Current treatments for vitiligo include different therapeutic modalities, such as corticosteroids, immunomodulators, pseudocatalase, skin grafts, diverse types of phototherapy [ultraviolet B (UVB), psoralen plus UVA (PUVA), narrow-band UVB (NB-UVB)], and, recently, targeted phototherapy. After a literature search, we found only two studies using different targeted broad-band UVB units for the treatment of vitiligo.
To evaluate the repigmentation response induced with broad-band, UVB-targeted phototherapy used as monotherapy in patients with vitiligo affecting less than 10% of the skin surface.
Twelve patients were recruited for treatment with 30 sessions of UVB-targeted phototherapy administered twice weekly. The assessment of repigmentation was made from a comparison of baseline photographs with those after 30 sessions by two independent investigators. Morphometric analysis was performed using a computer program.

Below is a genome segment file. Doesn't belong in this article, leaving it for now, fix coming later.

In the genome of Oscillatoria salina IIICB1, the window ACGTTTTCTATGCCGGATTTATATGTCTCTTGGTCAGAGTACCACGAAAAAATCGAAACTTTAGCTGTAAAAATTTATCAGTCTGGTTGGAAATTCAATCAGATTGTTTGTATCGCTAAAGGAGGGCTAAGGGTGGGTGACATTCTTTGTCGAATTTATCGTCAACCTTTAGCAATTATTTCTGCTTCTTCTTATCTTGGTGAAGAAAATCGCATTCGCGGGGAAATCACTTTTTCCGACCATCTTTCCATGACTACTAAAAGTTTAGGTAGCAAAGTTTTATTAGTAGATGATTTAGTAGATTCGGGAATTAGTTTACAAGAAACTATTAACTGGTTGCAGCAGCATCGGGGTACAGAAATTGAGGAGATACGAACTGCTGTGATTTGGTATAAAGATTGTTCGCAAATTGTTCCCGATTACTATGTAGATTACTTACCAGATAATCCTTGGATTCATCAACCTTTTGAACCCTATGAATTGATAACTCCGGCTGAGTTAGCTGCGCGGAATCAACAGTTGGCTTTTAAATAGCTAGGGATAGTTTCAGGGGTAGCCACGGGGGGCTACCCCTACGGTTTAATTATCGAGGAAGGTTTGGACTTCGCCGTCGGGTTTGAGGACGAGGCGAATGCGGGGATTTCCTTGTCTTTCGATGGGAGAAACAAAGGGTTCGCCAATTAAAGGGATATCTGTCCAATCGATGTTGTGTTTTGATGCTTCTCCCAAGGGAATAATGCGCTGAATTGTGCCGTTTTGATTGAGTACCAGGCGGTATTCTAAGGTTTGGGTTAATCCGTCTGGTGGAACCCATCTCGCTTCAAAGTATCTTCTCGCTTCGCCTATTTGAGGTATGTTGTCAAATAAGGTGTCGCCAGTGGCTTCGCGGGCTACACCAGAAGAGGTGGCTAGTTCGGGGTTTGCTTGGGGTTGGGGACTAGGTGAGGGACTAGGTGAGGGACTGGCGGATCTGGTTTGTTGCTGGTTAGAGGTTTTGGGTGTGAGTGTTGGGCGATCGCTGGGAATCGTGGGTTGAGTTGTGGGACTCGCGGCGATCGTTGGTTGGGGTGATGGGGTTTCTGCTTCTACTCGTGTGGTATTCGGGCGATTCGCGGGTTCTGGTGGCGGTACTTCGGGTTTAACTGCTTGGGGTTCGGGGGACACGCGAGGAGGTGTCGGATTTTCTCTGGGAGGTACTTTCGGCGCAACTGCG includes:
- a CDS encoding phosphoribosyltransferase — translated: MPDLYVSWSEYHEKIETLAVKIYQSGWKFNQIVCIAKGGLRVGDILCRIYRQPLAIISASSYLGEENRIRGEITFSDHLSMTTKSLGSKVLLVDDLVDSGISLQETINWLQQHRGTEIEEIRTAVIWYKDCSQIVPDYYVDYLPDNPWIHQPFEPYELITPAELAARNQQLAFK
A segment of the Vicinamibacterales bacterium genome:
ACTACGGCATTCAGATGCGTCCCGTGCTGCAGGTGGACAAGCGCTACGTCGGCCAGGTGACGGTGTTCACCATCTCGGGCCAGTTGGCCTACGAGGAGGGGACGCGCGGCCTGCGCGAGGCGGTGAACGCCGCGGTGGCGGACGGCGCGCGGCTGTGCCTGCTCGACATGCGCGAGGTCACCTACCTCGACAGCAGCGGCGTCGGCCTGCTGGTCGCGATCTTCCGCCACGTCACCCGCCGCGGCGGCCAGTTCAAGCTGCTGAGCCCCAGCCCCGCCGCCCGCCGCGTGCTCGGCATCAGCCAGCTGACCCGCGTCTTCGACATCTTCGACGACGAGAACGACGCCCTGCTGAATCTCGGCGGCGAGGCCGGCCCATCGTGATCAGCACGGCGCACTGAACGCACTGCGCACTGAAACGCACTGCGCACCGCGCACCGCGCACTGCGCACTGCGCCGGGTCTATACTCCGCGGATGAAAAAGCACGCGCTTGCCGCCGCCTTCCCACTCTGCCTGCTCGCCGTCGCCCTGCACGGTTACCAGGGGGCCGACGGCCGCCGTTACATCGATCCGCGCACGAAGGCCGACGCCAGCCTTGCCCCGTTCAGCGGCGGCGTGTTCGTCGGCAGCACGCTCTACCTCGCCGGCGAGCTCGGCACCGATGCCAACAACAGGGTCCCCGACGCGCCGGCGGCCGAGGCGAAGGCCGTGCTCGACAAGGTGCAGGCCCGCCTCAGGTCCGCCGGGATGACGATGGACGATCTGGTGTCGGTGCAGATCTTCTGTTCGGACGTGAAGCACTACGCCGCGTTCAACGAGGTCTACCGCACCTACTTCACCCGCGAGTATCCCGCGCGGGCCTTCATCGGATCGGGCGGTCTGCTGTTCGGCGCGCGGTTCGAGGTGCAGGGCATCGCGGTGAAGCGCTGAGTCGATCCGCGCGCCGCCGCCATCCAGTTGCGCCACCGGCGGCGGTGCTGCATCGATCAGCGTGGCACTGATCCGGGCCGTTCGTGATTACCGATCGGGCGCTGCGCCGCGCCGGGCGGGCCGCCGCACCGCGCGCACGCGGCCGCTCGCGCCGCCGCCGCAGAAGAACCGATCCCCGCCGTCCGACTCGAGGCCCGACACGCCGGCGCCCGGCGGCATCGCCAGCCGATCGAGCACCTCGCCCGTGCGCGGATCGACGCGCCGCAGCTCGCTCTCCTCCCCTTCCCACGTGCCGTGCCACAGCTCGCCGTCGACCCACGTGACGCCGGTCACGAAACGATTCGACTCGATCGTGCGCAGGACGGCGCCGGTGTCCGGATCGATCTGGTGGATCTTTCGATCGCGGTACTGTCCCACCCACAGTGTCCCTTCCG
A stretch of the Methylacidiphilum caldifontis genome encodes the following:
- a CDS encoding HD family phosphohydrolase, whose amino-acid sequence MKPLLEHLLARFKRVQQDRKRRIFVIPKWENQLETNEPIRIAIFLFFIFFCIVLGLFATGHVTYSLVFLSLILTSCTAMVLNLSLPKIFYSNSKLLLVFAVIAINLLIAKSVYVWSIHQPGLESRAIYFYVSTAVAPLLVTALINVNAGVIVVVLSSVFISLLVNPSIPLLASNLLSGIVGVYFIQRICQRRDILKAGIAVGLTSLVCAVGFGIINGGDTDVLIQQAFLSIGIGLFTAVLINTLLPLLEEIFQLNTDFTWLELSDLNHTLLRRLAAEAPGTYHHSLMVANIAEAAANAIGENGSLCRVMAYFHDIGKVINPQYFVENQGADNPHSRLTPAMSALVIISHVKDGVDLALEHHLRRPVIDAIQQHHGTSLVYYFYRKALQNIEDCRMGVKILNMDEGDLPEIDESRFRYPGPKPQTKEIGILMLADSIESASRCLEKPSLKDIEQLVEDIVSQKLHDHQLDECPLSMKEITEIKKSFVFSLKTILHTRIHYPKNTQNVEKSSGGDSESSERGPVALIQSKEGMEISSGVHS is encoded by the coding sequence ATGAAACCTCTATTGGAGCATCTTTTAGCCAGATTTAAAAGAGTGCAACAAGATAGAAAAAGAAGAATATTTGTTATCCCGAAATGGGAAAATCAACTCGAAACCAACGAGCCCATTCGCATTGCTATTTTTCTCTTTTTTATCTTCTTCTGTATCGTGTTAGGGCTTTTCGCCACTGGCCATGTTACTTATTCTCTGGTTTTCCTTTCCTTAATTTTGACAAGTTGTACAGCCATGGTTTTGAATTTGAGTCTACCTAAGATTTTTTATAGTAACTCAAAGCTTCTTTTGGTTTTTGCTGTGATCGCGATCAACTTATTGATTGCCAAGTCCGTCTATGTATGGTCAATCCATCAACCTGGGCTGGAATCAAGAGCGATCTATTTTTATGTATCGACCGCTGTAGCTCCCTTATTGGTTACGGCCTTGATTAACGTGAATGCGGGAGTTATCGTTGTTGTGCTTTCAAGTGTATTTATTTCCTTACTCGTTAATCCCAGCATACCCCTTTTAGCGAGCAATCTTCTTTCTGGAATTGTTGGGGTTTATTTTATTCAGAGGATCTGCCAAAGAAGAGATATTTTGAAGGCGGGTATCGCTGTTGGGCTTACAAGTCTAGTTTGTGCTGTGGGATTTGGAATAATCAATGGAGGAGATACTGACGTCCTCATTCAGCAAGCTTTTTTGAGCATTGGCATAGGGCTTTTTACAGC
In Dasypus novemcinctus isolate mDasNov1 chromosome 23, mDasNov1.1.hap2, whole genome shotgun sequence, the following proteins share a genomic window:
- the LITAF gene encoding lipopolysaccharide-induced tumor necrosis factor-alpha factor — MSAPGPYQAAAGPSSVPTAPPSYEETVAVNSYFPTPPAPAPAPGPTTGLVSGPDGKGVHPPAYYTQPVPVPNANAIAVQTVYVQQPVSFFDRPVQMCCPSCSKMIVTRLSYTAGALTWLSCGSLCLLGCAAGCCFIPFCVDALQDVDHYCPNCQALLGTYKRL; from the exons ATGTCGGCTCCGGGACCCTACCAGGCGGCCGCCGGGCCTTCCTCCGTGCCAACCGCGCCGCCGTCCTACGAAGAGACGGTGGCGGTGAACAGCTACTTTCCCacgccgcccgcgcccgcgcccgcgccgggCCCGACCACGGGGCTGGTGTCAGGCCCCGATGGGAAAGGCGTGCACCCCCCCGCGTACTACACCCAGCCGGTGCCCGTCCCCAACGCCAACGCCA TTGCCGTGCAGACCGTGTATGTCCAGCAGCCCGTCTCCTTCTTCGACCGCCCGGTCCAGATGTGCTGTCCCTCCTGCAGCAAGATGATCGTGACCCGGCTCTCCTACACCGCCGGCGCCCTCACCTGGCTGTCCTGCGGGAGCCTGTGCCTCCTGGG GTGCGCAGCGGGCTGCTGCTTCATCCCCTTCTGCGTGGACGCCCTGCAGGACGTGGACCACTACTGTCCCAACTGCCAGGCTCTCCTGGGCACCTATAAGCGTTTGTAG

Repigmentation with an average of 66.25% was obtained on lesions of the face, and of 31.5% on the neck, trunk, and genitalia. On the extremities, there was no repigmentation. Itching, a burning sensation, erythema, desquamation, and transitory hyperpigmentation were observed in some patients. Minimal blistering and ulceration were observed in one patient.
Targeted UVB phototherapy seems to be effective for the repigmentation of vitiligo in lesions located on the face, to a lesser degree on the trunk, and with no response in acral lesions; there were minimal adverse effects that did not require discontinuation of treatment.